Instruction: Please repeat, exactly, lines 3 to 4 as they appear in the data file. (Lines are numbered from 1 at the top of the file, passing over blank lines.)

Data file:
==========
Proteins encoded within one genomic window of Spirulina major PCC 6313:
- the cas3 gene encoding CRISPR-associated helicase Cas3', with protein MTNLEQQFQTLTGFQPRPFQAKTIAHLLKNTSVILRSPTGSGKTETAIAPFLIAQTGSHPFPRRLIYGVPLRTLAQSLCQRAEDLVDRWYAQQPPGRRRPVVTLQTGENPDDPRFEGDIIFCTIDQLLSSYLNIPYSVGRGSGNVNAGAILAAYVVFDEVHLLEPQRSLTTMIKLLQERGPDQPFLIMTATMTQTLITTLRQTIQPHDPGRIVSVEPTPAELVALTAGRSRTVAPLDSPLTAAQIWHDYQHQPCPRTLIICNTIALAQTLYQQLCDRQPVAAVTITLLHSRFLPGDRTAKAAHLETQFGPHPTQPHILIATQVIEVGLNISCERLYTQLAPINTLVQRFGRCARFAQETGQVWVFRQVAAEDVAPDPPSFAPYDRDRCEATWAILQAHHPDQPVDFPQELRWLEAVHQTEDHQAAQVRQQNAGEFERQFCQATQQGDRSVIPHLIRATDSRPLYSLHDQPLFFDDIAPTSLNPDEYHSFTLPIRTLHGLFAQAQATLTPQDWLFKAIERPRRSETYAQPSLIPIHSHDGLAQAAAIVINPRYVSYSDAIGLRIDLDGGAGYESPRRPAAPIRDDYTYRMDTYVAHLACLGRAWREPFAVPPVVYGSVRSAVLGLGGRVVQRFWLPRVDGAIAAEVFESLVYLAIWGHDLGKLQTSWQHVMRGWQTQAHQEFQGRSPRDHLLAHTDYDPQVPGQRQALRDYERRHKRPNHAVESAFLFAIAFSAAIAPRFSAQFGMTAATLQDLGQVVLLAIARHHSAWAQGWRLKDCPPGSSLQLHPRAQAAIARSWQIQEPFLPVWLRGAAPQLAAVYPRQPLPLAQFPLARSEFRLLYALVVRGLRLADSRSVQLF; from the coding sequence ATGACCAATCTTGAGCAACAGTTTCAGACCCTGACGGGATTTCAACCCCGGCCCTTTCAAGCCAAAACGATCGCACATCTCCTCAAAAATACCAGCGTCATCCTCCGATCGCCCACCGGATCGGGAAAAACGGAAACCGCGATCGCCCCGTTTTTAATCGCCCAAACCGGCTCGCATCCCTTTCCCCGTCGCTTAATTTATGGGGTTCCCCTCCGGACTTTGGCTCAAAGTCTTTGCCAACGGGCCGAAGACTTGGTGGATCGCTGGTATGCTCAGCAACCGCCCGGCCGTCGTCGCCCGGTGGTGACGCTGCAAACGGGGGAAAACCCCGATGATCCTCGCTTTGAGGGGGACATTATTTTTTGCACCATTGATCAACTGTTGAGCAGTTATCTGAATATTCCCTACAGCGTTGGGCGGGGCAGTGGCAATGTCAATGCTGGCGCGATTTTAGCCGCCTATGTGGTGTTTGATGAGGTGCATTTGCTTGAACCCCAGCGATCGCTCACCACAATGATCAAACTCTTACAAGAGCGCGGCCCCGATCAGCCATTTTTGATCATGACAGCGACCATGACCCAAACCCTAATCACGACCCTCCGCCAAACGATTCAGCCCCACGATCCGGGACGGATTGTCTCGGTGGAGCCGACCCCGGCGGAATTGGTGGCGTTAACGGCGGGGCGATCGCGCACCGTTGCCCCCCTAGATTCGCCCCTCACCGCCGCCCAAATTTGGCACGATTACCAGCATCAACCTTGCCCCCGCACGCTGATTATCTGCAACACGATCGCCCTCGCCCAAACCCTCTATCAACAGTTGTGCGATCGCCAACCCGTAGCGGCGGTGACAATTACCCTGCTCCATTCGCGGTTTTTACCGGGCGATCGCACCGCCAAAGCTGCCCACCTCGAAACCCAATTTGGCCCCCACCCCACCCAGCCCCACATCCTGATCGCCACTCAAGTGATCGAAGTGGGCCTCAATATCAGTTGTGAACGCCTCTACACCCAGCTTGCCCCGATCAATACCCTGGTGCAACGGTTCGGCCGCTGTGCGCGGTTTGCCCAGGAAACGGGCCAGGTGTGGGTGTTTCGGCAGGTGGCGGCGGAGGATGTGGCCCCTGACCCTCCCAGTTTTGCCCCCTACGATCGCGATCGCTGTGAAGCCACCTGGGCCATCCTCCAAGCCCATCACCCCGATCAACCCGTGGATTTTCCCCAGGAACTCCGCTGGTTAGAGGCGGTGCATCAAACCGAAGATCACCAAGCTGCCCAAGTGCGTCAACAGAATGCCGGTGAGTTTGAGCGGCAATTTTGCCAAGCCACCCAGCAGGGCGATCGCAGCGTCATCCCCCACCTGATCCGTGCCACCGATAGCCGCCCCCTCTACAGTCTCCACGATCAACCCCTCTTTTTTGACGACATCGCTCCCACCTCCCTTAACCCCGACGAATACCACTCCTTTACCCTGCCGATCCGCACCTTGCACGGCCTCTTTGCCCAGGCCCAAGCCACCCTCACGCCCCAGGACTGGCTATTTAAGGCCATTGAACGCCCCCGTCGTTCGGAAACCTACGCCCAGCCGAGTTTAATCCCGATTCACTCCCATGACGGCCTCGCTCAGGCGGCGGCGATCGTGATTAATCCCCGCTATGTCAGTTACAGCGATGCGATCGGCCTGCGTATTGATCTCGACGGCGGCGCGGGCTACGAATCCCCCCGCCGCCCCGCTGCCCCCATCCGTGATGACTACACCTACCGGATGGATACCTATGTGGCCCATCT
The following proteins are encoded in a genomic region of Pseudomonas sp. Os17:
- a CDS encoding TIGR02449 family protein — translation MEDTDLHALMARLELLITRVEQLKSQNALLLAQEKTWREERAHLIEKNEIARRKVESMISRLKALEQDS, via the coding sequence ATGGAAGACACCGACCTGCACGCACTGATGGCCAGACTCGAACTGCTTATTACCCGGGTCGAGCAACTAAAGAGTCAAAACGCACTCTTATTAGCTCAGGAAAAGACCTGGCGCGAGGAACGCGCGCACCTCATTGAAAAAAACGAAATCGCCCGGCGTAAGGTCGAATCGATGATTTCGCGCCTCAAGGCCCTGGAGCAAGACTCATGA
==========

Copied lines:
The following proteins are encoded in a genomic region of Pseudomonas sp. Os17:
- a CDS encoding TIGR02449 family protein — translation MEDTDLHALMARLELLITRVEQLKSQNALLLAQEKTWREERAHLIEKNEIARRKVESMISRLKALEQDS, via the coding sequence ATGGAAGACACCGACCTGCACGCACTGATGGCCAGACTCGAACTGCTTATTACCCGGGTCGAGCAACTAAAGAGTCAAAACGCACTCTTATTAGCTCAGGAAAAGACCTGGCGCGAGGAACGCGCGCACCTCATTGAAAAAAACGAAATCGCCCGGCGTAAGGTCGAATCGATGATTTCGCGCCTCAAGGCCCTGGAGCAAGACTCATGA